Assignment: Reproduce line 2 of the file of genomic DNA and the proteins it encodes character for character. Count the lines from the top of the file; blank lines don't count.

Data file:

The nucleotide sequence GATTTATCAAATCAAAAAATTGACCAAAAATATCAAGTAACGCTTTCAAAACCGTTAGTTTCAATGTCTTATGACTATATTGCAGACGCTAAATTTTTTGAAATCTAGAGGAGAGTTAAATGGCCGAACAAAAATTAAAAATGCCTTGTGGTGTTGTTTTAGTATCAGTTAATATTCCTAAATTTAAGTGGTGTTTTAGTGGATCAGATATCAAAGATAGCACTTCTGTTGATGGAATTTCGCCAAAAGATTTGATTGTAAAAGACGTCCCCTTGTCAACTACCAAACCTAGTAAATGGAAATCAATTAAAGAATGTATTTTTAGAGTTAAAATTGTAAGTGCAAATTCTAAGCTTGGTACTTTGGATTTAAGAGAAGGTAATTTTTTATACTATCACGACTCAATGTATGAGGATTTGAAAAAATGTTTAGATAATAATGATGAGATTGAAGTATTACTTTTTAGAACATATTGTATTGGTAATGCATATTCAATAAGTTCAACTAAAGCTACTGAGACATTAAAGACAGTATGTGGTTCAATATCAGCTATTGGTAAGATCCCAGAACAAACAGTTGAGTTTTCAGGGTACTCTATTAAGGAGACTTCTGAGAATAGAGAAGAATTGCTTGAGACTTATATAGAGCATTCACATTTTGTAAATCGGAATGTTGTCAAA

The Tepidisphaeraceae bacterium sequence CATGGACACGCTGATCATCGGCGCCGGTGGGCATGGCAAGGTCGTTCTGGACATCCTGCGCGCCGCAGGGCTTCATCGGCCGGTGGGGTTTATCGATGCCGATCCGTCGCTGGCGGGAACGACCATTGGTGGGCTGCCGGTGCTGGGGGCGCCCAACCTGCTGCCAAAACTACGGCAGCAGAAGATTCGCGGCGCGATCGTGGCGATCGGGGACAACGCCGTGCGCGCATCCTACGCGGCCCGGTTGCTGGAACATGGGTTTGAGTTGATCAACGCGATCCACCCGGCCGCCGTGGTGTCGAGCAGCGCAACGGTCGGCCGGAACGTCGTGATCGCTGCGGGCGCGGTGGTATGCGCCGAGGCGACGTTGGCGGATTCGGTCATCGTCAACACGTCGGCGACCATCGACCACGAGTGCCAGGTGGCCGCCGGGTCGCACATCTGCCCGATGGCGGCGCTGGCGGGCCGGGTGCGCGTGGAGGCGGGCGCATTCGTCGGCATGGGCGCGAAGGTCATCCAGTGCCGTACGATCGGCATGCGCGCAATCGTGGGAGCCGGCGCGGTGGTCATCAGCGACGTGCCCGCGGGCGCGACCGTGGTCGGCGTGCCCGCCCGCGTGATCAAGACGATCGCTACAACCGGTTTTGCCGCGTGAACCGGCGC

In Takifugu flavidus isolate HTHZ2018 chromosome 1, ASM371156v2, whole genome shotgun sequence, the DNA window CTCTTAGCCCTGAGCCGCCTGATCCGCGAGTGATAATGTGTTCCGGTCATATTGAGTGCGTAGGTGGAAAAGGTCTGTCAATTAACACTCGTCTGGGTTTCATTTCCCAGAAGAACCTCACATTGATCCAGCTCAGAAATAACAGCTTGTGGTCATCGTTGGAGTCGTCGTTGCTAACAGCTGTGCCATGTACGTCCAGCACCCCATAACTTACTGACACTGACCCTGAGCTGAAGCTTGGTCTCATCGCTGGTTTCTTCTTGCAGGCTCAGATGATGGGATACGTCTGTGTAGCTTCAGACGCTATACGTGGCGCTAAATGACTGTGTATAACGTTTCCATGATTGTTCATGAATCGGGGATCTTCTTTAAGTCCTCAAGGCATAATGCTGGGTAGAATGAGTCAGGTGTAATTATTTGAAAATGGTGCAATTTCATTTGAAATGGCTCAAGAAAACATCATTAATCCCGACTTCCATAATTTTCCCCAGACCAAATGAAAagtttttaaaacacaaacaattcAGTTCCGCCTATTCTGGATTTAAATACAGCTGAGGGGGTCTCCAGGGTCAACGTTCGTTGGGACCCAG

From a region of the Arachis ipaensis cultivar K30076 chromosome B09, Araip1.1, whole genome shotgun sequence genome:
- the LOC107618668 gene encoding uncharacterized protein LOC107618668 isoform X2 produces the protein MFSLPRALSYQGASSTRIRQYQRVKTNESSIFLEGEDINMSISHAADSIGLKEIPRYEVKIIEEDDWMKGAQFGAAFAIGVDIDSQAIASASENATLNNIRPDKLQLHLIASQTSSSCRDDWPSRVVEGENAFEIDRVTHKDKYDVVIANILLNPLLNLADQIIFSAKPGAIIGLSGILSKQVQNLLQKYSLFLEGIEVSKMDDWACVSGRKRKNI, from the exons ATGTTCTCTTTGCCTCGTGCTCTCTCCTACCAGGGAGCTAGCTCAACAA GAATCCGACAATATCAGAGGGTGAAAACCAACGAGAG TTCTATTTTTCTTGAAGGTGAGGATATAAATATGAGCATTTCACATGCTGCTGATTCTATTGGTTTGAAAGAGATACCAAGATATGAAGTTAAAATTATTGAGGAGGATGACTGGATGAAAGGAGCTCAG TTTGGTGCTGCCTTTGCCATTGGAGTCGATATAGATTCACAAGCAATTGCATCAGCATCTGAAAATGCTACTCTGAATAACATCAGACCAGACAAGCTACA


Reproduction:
The Tepidisphaeraceae bacterium sequence CATGGACACGCTGATCATCGGCGCCGGTGGGCATGGCAAGGTCGTTCTGGACATCCTGCGCGCCGCAGGGCTTCATCGGCCGGTGGGGTTTATCGATGCCGATCCGTCGCTGGCGGGAACGACCATTGGTGGGCTGCCGGTGCTGGGGGCGCCCAACCTGCTGCCAAAACTACGGCAGCAGAAGATTCGCGGCGCGATCGTGGCGATCGGGGACAACGCCGTGCGCGCATCCTACGCGGCCCGGTTGCTGGAACATGGGTTTGAGTTGATCAACGCGATCCACCCGGCCGCCGTGGTGTCGAGCAGCGCAACGGTCGGCCGGAACGTCGTGATCGCTGCGGGCGCGGTGGTATGCGCCGAGGCGACGTTGGCGGATTCGGTCATCGTCAACACGTCGGCGACCATCGACCACGAGTGCCAGGTGGCCGCCGGGTCGCACATCTGCCCGATGGCGGCGCTGGCGGGCCGGGTGCGCGTGGAGGCGGGCGCATTCGTCGGCATGGGCGCGAAGGTCATCCAGTGCCGTACGATCGGCATGCGCGCAATCGTGGGAGCCGGCGCGGTGGTCATCAGCGACGTGCCCGCGGGCGCGACCGTGGTCGGCGTGCCCGCCCGCGTGATCAAGACGATCGCTACAACCGGTTTTGCCGCGTGAACCGGCGC